Scientists decode mechanisms of drug resistance in bacteria
New research has shown that in order to weaken the effect of drugs, some bacterial proteins mimic DNA.
Bacteria contain an enzyme called DNA gyrase, which allows their DNA to 'supercoil'. It works like a tiny machine that has to cut the DNA first to put it stick together. This is a kind an Achilles' heel for bacteria, as cut DNA can pose a lethal threat to them. Some widely used antibacterial drugs work by preventing gyrase from resealing the DNA of bacteria, causing their cells to die without coherent DNA.
But now researchers from the Małopolska Centre of Biotechnology of the Jagiellonian University have found that bacteria have developed strategies to resist the effects of these drugs. One such method involves pentapeptide repeat proteins (PRPs) which 'rescue' DNA gyrase from the drugs.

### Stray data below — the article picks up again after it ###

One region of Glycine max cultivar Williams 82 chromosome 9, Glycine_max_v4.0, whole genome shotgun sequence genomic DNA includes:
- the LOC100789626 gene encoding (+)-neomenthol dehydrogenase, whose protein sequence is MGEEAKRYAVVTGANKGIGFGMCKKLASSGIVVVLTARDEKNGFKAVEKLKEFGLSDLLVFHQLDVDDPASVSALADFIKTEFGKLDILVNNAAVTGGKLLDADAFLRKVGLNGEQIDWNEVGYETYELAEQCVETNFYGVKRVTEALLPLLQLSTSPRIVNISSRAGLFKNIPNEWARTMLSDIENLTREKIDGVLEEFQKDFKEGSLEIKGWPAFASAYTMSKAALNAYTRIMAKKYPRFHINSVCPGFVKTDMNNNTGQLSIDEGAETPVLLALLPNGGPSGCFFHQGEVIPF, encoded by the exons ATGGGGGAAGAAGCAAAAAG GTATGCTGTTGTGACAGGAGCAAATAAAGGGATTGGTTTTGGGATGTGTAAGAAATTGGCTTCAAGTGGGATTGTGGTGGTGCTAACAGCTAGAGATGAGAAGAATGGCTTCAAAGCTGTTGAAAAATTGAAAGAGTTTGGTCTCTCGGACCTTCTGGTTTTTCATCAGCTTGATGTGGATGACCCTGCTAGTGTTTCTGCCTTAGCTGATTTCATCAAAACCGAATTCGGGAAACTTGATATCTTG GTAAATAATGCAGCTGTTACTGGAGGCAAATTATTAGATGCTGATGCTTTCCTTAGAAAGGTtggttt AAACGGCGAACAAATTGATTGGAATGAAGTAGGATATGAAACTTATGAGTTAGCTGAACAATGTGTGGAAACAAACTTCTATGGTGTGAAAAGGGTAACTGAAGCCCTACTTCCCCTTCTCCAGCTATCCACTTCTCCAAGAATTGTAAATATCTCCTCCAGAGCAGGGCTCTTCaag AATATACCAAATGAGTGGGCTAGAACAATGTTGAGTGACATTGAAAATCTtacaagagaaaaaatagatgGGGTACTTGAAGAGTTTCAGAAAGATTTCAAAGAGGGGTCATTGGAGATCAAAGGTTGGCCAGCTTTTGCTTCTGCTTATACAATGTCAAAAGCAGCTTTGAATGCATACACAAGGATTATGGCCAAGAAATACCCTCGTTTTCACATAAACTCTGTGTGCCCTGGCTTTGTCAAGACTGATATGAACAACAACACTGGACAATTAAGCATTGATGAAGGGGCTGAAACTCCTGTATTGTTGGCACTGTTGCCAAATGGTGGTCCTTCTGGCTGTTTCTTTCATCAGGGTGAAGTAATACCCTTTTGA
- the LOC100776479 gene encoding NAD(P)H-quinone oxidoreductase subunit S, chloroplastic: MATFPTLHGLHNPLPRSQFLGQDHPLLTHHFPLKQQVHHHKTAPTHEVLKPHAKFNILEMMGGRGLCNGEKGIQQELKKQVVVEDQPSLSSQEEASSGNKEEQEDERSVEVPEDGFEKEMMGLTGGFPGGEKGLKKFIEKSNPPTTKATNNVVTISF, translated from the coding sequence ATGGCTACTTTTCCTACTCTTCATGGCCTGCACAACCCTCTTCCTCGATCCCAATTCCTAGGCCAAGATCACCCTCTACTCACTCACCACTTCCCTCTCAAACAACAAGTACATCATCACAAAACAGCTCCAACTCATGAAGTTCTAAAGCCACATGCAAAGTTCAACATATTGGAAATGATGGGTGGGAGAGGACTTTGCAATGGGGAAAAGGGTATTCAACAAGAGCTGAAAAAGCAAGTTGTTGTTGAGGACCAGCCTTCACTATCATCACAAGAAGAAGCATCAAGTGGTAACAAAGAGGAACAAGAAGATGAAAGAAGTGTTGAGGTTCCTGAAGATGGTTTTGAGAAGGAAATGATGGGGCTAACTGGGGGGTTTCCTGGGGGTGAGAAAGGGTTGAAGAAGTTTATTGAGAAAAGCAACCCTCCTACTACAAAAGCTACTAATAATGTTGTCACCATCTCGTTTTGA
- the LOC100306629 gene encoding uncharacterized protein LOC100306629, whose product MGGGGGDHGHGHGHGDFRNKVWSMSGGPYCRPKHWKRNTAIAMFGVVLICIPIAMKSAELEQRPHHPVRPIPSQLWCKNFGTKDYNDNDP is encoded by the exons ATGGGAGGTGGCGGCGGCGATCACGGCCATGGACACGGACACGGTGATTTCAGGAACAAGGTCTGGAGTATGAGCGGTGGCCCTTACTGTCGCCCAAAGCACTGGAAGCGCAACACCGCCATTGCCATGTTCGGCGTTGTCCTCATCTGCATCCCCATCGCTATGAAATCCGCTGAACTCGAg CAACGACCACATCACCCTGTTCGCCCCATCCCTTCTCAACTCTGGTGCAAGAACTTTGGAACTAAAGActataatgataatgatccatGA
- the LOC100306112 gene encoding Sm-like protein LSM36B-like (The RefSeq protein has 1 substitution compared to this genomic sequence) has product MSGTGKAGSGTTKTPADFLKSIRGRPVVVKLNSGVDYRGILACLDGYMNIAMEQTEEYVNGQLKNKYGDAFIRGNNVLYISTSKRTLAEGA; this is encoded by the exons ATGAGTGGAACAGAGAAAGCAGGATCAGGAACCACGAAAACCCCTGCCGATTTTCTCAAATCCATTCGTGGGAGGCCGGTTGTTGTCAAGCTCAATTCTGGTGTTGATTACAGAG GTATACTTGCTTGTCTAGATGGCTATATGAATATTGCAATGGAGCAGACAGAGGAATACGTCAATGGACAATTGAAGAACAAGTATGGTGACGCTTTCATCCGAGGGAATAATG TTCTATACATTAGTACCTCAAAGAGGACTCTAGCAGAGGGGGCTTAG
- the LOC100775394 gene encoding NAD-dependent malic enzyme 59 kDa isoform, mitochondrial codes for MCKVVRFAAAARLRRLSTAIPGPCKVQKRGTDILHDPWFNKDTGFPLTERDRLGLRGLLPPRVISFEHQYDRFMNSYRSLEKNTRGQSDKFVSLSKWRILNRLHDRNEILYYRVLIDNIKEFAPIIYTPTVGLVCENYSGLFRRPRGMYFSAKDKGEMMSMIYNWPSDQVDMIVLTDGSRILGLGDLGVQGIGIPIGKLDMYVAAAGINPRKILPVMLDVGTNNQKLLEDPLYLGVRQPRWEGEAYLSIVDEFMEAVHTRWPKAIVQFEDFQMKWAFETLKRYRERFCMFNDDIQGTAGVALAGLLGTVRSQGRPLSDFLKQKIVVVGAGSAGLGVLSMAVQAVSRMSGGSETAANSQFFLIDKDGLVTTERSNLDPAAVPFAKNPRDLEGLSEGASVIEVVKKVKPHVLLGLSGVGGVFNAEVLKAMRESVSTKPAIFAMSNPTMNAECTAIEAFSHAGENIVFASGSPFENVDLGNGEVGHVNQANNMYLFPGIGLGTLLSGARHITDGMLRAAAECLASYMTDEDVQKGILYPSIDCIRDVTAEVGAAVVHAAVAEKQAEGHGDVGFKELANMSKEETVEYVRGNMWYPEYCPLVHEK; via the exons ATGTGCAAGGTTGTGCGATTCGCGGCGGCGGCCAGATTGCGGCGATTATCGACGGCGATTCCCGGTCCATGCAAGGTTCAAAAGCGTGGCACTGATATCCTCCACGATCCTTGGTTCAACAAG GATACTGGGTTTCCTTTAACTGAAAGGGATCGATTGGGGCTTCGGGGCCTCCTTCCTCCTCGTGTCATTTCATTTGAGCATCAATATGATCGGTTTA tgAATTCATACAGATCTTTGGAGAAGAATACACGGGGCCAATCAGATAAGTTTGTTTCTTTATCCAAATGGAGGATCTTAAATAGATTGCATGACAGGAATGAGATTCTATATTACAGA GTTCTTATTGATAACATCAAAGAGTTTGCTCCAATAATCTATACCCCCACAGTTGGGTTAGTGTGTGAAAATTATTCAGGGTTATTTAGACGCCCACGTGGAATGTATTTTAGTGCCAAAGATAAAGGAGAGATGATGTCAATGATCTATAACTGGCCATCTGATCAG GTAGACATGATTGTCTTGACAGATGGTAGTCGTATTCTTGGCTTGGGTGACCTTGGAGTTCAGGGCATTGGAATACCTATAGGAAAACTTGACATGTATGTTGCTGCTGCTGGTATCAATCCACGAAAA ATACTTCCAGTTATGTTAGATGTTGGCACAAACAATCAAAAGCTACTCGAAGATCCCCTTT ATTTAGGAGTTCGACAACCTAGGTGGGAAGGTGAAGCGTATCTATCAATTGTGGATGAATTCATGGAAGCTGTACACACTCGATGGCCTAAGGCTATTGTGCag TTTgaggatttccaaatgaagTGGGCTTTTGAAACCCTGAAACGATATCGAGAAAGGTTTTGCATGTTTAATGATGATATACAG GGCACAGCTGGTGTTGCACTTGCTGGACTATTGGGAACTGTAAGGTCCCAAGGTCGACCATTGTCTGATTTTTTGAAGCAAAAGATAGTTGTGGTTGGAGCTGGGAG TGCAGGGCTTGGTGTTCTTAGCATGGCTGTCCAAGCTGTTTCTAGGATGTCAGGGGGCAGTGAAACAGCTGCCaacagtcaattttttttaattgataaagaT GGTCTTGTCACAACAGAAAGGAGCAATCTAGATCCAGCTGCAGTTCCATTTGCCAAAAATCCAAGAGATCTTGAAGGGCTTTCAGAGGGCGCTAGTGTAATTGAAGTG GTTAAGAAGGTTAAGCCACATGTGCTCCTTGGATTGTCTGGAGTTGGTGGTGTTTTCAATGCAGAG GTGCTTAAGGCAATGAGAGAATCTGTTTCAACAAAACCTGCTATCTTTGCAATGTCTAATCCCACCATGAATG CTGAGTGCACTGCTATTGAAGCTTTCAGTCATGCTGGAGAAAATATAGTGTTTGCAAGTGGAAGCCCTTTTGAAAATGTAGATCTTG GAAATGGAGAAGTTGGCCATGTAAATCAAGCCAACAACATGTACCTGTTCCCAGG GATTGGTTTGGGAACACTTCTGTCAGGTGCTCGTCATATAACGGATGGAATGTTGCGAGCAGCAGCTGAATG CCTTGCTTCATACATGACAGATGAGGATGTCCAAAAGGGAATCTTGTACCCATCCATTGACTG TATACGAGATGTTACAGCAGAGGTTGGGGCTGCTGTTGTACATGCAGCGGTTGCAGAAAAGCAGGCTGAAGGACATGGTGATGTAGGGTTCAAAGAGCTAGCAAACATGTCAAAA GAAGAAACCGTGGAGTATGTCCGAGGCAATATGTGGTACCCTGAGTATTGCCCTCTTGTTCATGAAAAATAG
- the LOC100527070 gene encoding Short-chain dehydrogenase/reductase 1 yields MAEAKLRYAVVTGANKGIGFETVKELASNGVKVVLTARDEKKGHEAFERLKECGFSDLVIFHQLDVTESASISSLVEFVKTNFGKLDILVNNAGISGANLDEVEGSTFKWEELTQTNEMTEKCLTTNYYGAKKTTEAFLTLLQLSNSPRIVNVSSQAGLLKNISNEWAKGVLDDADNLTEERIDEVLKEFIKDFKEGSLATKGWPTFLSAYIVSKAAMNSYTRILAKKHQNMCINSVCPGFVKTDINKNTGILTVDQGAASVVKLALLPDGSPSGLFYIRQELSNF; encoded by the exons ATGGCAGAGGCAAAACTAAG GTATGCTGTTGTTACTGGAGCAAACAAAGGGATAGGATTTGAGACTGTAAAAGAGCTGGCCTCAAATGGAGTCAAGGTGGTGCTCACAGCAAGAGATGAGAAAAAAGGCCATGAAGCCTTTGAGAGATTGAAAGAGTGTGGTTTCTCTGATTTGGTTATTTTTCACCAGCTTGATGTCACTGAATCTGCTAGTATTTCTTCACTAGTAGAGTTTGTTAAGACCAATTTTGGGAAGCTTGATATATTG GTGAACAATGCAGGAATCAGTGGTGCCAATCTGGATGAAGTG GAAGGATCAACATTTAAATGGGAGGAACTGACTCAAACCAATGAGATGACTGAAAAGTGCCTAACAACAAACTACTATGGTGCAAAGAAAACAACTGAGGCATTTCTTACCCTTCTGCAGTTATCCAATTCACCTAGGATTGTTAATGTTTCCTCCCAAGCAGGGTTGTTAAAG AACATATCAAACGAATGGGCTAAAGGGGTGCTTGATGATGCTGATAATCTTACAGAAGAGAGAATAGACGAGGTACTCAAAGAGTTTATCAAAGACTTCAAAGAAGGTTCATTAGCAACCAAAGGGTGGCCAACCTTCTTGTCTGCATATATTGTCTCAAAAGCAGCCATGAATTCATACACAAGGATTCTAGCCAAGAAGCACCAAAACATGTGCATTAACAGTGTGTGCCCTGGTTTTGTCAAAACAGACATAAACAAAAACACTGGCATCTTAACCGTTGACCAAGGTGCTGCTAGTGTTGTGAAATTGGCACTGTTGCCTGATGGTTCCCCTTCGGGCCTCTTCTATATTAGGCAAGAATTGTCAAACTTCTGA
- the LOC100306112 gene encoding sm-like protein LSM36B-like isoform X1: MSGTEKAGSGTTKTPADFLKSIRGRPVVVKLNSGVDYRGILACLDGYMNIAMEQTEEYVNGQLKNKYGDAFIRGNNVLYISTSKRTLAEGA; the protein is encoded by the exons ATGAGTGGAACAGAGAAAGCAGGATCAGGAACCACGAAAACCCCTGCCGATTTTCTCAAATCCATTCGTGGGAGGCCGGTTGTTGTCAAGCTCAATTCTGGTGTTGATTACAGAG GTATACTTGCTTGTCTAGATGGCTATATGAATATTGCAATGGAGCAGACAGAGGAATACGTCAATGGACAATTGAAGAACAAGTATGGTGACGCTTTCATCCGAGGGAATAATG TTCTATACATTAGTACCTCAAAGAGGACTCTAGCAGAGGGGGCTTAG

Team leader Professor Jonathan Heddle said: “Resistance in bacteria continues to be a major health threat and the more we can understand resistance processes the more we can hope to overcome them.”
The results of the latest research have been published in the international journal Nucleic Acids Research.
PAP - Science in Poland
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